Running the pictures and text used in apartment listings through a search engine like Google will help you quickly identify stock photos and text stolen from other listings. For pictures, this is known as a reverse image search. 

A laptop

Photo by 2H Media on Unsplash

It’s also worth checking that any websites you’re sent to are fully functional and not copies of other letting agent sites, and that any email addresses match the website domain. 

READ ALSO: How much deposit do I have to pay when renting in Germany?

4. Visit the property and ask around 

Never agree to rent a property without seeing it in person first. Arrange a viewing and take the opportunity to ask questions about the property and the neighbourhood. 

Kuba also recommends speaking with the neighbours in the building to check if the property is genuinely being rented. 

“Go to the place before and ask the neighbours, is this flat really for rent? Because these people generally know,” he said. “You’ll need to convince yourself to do it of course, but just ask in the building, ask on the floor where the flat is.”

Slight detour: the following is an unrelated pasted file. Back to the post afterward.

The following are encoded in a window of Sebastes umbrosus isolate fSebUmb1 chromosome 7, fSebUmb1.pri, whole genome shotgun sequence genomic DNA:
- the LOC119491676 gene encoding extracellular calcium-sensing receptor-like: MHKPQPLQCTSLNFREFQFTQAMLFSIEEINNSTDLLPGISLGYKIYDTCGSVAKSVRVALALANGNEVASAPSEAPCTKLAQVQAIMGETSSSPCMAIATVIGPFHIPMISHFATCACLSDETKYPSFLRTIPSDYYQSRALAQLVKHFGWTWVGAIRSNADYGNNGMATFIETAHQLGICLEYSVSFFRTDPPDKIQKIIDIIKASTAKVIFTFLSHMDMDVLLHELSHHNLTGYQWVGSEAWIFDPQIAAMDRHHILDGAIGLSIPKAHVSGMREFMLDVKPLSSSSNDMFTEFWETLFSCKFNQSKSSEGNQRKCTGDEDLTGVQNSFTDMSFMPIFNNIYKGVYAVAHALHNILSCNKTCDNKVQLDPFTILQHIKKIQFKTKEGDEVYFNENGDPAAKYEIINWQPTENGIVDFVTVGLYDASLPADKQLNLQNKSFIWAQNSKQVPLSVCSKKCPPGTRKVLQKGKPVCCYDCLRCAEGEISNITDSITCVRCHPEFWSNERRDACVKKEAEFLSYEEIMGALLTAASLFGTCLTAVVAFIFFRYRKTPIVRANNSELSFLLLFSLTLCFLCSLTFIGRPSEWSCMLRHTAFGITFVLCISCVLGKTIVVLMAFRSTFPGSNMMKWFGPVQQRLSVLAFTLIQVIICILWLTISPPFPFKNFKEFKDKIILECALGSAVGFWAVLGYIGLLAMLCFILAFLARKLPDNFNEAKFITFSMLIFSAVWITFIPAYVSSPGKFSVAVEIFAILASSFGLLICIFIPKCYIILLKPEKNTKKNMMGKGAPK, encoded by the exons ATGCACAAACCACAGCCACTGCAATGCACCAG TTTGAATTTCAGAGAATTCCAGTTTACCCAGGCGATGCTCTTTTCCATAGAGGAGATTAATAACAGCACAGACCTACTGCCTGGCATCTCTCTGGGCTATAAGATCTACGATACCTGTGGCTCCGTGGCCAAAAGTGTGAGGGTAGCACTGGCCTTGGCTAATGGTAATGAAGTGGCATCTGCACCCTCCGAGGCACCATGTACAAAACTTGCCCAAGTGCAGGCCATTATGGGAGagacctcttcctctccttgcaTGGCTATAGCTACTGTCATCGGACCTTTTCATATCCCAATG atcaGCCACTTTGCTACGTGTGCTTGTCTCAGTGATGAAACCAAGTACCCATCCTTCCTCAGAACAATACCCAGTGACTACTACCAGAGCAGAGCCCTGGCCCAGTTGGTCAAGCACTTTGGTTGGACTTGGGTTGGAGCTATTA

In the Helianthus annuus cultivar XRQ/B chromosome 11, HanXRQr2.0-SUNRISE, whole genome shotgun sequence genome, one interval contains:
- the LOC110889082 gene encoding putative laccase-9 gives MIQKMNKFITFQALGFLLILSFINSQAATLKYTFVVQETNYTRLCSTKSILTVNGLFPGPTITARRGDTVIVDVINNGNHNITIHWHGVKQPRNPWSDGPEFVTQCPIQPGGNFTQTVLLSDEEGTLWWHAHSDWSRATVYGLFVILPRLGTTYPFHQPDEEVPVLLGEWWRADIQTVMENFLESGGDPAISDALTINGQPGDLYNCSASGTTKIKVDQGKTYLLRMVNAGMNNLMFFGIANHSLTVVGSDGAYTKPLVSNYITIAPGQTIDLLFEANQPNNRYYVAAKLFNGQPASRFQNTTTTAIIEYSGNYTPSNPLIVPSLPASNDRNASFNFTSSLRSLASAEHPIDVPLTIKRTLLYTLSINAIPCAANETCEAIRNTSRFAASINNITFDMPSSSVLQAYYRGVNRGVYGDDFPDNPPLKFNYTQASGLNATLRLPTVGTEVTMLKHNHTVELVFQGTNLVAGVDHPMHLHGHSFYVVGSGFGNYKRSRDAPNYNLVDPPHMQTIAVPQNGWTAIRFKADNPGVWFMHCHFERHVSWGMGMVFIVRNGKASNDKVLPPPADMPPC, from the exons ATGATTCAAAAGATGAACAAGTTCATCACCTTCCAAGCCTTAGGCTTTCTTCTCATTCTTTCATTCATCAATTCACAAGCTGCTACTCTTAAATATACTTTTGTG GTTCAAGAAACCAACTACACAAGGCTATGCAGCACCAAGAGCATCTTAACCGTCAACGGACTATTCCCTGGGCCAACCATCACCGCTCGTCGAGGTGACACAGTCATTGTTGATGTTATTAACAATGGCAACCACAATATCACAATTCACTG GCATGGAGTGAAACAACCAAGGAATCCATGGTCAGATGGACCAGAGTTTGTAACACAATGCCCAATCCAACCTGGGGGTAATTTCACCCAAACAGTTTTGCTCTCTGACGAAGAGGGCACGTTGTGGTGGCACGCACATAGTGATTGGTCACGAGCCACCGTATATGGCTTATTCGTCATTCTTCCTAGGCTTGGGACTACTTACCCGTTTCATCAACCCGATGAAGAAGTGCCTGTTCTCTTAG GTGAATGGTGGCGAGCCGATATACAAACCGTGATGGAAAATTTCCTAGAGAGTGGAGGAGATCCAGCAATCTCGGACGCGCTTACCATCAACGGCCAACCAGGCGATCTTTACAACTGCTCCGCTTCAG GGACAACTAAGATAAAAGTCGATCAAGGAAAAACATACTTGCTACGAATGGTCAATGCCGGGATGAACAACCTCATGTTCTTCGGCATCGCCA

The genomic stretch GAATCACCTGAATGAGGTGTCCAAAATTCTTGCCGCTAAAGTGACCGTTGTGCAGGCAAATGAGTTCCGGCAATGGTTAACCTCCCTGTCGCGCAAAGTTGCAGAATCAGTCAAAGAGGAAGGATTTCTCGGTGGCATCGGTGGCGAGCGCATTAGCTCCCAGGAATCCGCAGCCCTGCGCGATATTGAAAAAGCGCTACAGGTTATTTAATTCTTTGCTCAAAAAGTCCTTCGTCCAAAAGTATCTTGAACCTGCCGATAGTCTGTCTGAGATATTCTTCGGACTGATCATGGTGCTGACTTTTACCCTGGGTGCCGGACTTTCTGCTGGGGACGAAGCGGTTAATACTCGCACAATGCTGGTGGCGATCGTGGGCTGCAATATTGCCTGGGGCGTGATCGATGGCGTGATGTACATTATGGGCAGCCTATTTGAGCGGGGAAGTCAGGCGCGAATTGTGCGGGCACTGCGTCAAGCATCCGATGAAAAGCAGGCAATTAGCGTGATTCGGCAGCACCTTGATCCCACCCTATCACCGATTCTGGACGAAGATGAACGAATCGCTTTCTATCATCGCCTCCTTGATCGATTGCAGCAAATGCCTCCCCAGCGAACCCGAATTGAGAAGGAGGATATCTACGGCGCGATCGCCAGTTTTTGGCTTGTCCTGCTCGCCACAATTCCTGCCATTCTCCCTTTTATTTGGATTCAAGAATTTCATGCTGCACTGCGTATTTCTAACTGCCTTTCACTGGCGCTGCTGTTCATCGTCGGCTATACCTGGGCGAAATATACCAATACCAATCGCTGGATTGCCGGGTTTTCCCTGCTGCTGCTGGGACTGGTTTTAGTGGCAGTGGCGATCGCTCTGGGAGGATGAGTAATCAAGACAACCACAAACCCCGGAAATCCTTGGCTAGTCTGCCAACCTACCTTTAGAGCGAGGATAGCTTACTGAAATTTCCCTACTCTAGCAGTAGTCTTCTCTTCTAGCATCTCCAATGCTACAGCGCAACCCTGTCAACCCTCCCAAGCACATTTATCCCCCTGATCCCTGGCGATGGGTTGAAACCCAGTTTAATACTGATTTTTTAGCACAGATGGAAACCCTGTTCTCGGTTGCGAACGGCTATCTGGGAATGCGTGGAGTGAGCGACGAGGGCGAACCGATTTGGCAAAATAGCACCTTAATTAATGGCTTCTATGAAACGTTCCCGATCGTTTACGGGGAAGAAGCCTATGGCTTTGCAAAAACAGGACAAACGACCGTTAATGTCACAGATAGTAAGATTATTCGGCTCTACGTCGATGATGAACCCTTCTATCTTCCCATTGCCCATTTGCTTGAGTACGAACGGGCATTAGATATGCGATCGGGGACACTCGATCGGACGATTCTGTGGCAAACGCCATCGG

5. Don’t transfer the full deposit in advance

Advance payments for anything, whether it’s furniture, a deposit or getting a chance to view the property, should be considered a major red flag.

Under German law, you are usually only expected to pay the deposit by the start of the agreed rental contract – and certainly not several months in advance.

Euro notes lie next to some house keys on a table.

Euro notes lie next to some house keys on a table. Photo: picture alliance/dpa/dpa-tmn | Andrea Warnecke

You are also legally entitled to pay your three months’ deposit in three instalments on top of your first three months’ rent after moving in, so definitely be cautious of landlords that place pressure on you to transfer a large lump sum.

If you’re really concerned, look into alternatives for paying your deposit, such as Kautionversicherung (deposit insurance) or a Mietkautionssparbuch, where you open a bank account and pledge the amount to the landlord, rather than transferring the money directly. 

6. Insist on meeting the landlord or letting agent in person

If a landlord or letting agent refuses to meet you in person or insists on conducting all communication online, they’re probably not who they say they are.